[0126]FIG. 40 depicts an exemplary method 570 for processing requests on an edge server. The method 570 begins with the receipt of a request as seen in block 572. The edge server determines whether the request is an HTTP GET request for a file with a permissible file extension as seen in blocks 574, 576, and 578. If the request is not, the request is ignored or deleted as seen in block 580.

[0127] If the request is an HTTP GET request for a file with a permissible file extension, the server may identify the requester as seen in block 582. This identification may be the recognition of a network address or testing the login of the user, among others.

[0128] The edge server then determines whether the request is from a management node. If the request is not from a management node, the server tests to determine whether the file is a .ASX file. If it is, the server uses and ASX request processor as seen in block 588. If is not a .ASX file request, the server uses a generic request processor as seen in block 590.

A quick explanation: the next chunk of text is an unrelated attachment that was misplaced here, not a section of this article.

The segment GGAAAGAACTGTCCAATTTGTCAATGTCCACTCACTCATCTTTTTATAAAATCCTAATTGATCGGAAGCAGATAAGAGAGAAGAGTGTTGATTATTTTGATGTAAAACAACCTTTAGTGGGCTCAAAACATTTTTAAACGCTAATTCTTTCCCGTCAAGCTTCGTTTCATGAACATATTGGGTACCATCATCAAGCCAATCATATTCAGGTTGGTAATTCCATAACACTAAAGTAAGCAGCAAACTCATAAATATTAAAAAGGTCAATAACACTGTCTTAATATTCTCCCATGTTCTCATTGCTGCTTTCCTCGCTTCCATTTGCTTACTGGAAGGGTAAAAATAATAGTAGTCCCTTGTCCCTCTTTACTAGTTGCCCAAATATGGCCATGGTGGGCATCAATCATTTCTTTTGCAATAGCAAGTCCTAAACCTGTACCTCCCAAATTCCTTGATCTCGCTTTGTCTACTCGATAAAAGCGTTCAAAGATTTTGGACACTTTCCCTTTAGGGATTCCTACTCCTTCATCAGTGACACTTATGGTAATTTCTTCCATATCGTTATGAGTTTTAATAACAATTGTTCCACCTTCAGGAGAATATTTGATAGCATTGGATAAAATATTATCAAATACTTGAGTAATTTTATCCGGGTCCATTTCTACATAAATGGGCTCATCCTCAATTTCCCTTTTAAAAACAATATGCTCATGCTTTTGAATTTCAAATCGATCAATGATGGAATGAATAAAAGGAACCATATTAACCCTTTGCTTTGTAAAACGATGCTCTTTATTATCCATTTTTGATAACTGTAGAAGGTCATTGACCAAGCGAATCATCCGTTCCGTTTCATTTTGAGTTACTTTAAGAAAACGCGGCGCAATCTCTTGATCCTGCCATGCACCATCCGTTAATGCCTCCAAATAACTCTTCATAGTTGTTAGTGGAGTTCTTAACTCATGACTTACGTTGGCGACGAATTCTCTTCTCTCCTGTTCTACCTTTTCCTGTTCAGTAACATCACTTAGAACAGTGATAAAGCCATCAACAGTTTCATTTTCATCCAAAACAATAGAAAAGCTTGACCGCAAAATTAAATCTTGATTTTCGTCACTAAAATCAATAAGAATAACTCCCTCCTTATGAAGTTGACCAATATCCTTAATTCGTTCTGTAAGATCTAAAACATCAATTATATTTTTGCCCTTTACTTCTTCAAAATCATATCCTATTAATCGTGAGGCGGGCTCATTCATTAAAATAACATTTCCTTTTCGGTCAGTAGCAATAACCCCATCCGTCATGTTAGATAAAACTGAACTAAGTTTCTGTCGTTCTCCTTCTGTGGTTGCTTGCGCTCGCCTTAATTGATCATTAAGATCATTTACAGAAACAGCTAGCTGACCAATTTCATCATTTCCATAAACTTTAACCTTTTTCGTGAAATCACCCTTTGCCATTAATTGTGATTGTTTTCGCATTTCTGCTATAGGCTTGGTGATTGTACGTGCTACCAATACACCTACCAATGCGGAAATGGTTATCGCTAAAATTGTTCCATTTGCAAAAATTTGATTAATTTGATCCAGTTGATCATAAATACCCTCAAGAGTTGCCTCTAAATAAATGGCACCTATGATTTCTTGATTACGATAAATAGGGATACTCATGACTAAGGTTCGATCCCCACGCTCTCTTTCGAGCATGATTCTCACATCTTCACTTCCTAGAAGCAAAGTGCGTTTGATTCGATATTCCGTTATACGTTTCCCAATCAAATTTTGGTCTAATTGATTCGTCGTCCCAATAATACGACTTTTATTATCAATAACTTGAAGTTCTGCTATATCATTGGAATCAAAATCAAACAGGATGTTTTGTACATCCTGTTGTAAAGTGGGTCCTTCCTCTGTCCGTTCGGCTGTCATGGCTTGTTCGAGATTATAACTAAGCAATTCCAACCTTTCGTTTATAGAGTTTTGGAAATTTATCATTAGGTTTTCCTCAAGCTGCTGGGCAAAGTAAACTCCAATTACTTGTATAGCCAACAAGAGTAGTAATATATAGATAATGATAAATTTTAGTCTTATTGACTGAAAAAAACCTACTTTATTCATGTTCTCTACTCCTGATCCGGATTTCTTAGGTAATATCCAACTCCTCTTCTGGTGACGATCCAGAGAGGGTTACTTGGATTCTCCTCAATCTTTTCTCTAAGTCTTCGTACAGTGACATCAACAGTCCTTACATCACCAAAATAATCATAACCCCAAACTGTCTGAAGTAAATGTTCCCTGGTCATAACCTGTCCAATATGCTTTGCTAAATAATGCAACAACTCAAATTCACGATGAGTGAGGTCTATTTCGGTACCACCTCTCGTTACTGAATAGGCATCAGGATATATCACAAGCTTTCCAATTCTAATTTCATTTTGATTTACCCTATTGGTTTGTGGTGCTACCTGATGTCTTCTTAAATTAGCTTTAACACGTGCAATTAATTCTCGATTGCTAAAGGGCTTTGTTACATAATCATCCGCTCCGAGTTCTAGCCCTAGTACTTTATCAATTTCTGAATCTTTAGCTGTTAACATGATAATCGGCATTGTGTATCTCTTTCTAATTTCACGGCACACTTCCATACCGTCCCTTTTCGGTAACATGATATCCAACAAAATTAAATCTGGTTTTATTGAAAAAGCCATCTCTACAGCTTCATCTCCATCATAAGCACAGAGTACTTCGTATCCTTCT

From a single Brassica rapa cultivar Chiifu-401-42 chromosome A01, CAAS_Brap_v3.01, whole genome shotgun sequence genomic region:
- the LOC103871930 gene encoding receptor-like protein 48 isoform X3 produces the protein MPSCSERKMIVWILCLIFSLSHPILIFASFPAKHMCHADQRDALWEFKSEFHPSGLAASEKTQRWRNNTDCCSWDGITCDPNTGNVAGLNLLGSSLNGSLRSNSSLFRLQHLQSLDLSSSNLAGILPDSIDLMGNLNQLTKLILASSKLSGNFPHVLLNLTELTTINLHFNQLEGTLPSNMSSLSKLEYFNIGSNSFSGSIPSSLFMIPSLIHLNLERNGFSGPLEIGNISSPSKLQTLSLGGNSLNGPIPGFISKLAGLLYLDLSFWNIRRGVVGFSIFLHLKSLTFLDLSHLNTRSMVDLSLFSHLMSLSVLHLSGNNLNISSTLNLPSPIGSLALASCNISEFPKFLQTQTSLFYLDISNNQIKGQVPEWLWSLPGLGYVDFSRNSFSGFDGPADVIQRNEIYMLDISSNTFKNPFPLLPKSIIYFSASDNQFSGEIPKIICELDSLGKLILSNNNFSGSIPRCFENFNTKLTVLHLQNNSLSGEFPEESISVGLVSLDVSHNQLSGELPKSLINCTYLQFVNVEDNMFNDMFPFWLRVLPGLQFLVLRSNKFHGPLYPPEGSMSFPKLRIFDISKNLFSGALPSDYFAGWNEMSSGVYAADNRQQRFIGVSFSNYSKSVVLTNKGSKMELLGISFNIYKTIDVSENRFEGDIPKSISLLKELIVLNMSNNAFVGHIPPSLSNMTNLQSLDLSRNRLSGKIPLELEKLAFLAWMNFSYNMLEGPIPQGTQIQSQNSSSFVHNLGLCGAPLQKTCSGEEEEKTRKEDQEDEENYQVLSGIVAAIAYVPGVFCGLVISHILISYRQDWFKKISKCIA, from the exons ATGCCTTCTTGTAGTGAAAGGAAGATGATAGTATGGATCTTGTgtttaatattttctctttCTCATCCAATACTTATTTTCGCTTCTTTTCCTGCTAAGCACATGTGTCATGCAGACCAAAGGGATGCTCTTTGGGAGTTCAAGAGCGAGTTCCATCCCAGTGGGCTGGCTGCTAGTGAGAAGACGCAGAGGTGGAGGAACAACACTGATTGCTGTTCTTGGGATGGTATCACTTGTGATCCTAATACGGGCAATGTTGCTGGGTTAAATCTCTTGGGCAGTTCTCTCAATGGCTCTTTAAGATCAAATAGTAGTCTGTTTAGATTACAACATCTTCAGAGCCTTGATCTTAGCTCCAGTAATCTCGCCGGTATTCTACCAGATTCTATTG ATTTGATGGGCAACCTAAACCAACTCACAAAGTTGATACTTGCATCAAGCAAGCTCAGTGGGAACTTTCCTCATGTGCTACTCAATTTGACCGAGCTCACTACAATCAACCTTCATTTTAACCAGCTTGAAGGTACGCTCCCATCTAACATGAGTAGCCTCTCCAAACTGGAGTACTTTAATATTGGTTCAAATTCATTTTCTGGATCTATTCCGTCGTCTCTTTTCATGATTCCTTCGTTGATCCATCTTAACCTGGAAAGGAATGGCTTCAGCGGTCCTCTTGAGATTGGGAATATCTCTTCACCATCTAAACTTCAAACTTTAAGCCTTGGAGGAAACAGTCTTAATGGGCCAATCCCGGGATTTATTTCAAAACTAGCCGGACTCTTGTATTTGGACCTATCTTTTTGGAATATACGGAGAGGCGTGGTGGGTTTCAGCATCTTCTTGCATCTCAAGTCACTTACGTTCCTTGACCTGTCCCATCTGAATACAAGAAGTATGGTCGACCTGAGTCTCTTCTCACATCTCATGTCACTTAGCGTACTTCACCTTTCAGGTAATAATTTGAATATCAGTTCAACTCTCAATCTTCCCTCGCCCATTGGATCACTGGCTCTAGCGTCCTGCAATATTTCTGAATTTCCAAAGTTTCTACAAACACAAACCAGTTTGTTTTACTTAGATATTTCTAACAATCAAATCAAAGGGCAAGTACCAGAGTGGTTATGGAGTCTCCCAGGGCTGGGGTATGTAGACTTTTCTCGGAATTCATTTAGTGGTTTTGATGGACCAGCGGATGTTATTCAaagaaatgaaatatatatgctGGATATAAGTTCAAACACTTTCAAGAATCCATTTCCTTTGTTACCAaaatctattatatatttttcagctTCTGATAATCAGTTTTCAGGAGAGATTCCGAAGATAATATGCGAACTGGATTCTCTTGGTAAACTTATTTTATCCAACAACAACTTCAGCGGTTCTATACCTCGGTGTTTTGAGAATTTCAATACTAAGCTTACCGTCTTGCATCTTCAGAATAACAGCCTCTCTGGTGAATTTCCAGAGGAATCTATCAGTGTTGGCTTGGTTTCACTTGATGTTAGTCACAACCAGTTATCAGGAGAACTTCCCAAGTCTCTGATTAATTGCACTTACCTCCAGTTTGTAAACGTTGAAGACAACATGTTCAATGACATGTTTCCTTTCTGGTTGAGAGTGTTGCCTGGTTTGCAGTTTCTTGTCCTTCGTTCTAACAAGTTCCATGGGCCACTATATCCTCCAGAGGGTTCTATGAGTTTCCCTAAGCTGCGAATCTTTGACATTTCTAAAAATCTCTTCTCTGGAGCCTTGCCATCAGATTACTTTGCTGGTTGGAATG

[0129] However, if the request is from a management node, the server seeks a management node key as seen in block 592. The key may determine which processor to use. For example, the key may indicate the use of the BNFIL request processor 594. The BNFIL request processor 594 directs the edge node or server to make it's own HTTP request to the management node for a content artifact. The BNLGF request processor 596 processes request for a specific Windows Media Server™ log located on the edge node. The BNWCP request processor 598 directs the edge node to make it's own HTTP request to the management node for an updated webcast profile. The BNWCD request processor 600 processes requests for the edge server to delete a webcast. The BNENP request processor 602 processes command for the edge node to make an HTTP request to the management node for an updated edge node profile. The BNLGD request processor 604 directs the edge node to delete its Windows Media Server™ log. The BNPPP request processor 606 directs the edge node to create a Windows Media Server™ publish point. The BNPPD request processor 608 directs the edge node to delete a Windows Media Server™ publishing point. The BNLOG request processor 610 processes request for a listing of Windows Media Server™ logs located on the edge node. Other processors may be used to direct the deleting of files and other functions. The HTTP GET method may be used in conjunction with a job or task list periodically accessed on the management server or node.